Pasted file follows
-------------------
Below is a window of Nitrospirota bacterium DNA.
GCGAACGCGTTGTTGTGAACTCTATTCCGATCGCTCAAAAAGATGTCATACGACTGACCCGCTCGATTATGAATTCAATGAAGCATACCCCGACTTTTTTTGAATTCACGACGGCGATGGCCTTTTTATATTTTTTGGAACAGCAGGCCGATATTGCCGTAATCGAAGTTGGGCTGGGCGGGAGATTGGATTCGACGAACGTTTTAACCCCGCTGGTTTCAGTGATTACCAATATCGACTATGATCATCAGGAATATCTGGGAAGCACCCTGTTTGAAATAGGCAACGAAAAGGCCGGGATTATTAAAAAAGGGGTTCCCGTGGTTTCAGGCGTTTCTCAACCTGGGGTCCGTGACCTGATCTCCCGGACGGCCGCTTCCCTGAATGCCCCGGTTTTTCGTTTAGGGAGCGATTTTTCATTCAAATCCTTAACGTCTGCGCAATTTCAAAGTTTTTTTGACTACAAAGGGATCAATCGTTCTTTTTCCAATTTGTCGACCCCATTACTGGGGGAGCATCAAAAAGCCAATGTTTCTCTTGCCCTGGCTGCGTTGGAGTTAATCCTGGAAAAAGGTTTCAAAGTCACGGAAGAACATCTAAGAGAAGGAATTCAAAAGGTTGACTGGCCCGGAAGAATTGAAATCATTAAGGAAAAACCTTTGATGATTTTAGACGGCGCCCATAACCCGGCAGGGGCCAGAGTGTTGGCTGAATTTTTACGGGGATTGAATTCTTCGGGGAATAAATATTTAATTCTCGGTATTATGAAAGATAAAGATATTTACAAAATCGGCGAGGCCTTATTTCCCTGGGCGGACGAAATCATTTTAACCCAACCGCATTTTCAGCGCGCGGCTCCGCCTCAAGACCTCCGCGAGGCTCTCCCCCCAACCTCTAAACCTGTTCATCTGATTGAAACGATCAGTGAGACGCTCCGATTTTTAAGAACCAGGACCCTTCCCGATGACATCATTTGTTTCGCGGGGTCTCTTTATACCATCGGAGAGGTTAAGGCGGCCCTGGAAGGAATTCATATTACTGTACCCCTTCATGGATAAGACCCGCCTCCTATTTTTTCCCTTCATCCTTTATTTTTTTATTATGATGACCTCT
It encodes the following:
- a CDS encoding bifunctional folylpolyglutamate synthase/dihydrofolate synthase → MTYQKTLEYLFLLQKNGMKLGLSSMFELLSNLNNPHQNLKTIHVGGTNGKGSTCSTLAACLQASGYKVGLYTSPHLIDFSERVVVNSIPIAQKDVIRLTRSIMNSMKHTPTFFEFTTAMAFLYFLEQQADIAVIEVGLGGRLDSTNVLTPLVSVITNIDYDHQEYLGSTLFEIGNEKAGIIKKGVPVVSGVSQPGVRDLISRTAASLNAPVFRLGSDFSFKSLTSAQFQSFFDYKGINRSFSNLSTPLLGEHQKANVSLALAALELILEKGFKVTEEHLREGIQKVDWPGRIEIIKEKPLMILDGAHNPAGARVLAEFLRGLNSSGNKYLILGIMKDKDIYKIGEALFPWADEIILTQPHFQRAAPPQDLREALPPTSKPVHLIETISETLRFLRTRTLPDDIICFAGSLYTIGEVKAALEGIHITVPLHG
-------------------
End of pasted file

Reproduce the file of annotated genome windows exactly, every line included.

Below is a window of Nitrospirota bacterium DNA.
GCGAACGCGTTGTTGTGAACTCTATTCCGATCGCTCAAAAAGATGTCATACGACTGACCCGCTCGATTATGAATTCAATGAAGCATACCCCGACTTTTTTTGAATTCACGACGGCGATGGCCTTTTTATATTTTTTGGAACAGCAGGCCGATATTGCCGTAATCGAAGTTGGGCTGGGCGGGAGATTGGATTCGACGAACGTTTTAACCCCGCTGGTTTCAGTGATTACCAATATCGACTATGATCATCAGGAATATCTGGGAAGCACCCTGTTTGAAATAGGCAACGAAAAGGCCGGGATTATTAAAAAAGGGGTTCCCGTGGTTTCAGGCGTTTCTCAACCTGGGGTCCGTGACCTGATCTCCCGGACGGCCGCTTCCCTGAATGCCCCGGTTTTTCGTTTAGGGAGCGATTTTTCATTCAAATCCTTAACGTCTGCGCAATTTCAAAGTTTTTTTGACTACAAAGGGATCAATCGTTCTTTTTCCAATTTGTCGACCCCATTACTGGGGGAGCATCAAAAAGCCAATGTTTCTCTTGCCCTGGCTGCGTTGGAGTTAATCCTGGAAAAAGGTTTCAAAGTCACGGAAGAACATCTAAGAGAAGGAATTCAAAAGGTTGACTGGCCCGGAAGAATTGAAATCATTAAGGAAAAACCTTTGATGATTTTAGACGGCGCCCATAACCCGGCAGGGGCCAGAGTGTTGGCTGAATTTTTACGGGGATTGAATTCTTCGGGGAATAAATATTTAATTCTCGGTATTATGAAAGATAAAGATATTTACAAAATCGGCGAGGCCTTATTTCCCTGGGCGGACGAAATCATTTTAACCCAACCGCATTTTCAGCGCGCGGCTCCGCCTCAAGACCTCCGCGAGGCTCTCCCCCCAACCTCTAAACCTGTTCATCTGATTGAAACGATCAGTGAGACGCTCCGATTTTTAAGAACCAGGACCCTTCCCGATGACATCATTTGTTTCGCGGGGTCTCTTTATACCATCGGAGAGGTTAAGGCGGCCCTGGAAGGAATTCATATTACTGTACCCCTTCATGGATAAGACCCGCCTCCTATTTTTTCCCTTCATCCTTTATTTTTTTATTATGATGACCTCT
It encodes the following:
- a CDS encoding bifunctional folylpolyglutamate synthase/dihydrofolate synthase → MTYQKTLEYLFLLQKNGMKLGLSSMFELLSNLNNPHQNLKTIHVGGTNGKGSTCSTLAACLQASGYKVGLYTSPHLIDFSERVVVNSIPIAQKDVIRLTRSIMNSMKHTPTFFEFTTAMAFLYFLEQQADIAVIEVGLGGRLDSTNVLTPLVSVITNIDYDHQEYLGSTLFEIGNEKAGIIKKGVPVVSGVSQPGVRDLISRTAASLNAPVFRLGSDFSFKSLTSAQFQSFFDYKGINRSFSNLSTPLLGEHQKANVSLALAALELILEKGFKVTEEHLREGIQKVDWPGRIEIIKEKPLMILDGAHNPAGARVLAEFLRGLNSSGNKYLILGIMKDKDIYKIGEALFPWADEIILTQPHFQRAAPPQDLREALPPTSKPVHLIETISETLRFLRTRTLPDDIICFAGSLYTIGEVKAALEGIHITVPLHG